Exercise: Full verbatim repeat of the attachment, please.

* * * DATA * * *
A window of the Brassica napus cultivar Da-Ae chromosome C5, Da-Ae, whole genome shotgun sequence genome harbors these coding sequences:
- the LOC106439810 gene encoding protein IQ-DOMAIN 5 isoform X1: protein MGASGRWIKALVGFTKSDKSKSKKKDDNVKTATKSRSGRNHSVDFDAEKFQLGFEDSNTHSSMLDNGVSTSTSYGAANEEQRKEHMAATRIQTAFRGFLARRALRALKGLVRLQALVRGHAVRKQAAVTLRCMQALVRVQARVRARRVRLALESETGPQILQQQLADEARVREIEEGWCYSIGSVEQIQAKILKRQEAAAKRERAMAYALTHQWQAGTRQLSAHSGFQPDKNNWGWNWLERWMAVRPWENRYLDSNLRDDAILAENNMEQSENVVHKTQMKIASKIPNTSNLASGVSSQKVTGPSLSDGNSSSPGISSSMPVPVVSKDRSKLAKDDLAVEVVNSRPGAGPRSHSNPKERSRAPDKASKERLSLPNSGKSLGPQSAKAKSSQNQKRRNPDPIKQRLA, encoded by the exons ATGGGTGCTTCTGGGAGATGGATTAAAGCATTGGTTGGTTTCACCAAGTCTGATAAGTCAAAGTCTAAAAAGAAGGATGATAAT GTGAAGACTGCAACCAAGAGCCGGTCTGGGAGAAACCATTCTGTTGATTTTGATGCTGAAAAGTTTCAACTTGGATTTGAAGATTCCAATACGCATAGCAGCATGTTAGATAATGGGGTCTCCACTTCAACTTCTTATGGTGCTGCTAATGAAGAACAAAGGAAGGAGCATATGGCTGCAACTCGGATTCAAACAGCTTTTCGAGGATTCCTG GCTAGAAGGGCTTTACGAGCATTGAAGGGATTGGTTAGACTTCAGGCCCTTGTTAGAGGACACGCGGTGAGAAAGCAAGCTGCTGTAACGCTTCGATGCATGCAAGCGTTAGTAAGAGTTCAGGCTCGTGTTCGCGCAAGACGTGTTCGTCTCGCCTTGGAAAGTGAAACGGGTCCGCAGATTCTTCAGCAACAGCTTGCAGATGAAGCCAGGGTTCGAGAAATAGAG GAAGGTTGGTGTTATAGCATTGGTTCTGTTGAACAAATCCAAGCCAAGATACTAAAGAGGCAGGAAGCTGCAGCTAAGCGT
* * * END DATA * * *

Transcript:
A window of the Brassica napus cultivar Da-Ae chromosome C5, Da-Ae, whole genome shotgun sequence genome harbors these coding sequences:
- the LOC106439810 gene encoding protein IQ-DOMAIN 5 isoform X1: protein MGASGRWIKALVGFTKSDKSKSKKKDDNVKTATKSRSGRNHSVDFDAEKFQLGFEDSNTHSSMLDNGVSTSTSYGAANEEQRKEHMAATRIQTAFRGFLARRALRALKGLVRLQALVRGHAVRKQAAVTLRCMQALVRVQARVRARRVRLALESETGPQILQQQLADEARVREIEEGWCYSIGSVEQIQAKILKRQEAAAKRERAMAYALTHQWQAGTRQLSAHSGFQPDKNNWGWNWLERWMAVRPWENRYLDSNLRDDAILAENNMEQSENVVHKTQMKIASKIPNTSNLASGVSSQKVTGPSLSDGNSSSPGISSSMPVPVVSKDRSKLAKDDLAVEVVNSRPGAGPRSHSNPKERSRAPDKASKERLSLPNSGKSLGPQSAKAKSSQNQKRRNPDPIKQRLA, encoded by the exons ATGGGTGCTTCTGGGAGATGGATTAAAGCATTGGTTGGTTTCACCAAGTCTGATAAGTCAAAGTCTAAAAAGAAGGATGATAAT GTGAAGACTGCAACCAAGAGCCGGTCTGGGAGAAACCATTCTGTTGATTTTGATGCTGAAAAGTTTCAACTTGGATTTGAAGATTCCAATACGCATAGCAGCATGTTAGATAATGGGGTCTCCACTTCAACTTCTTATGGTGCTGCTAATGAAGAACAAAGGAAGGAGCATATGGCTGCAACTCGGATTCAAACAGCTTTTCGAGGATTCCTG GCTAGAAGGGCTTTACGAGCATTGAAGGGATTGGTTAGACTTCAGGCCCTTGTTAGAGGACACGCGGTGAGAAAGCAAGCTGCTGTAACGCTTCGATGCATGCAAGCGTTAGTAAGAGTTCAGGCTCGTGTTCGCGCAAGACGTGTTCGTCTCGCCTTGGAAAGTGAAACGGGTCCGCAGATTCTTCAGCAACAGCTTGCAGATGAAGCCAGGGTTCGAGAAATAGAG GAAGGTTGGTGTTATAGCATTGGTTCTGTTGAACAAATCCAAGCCAAGATACTAAAGAGGCAGGAAGCTGCAGCTAAGCGT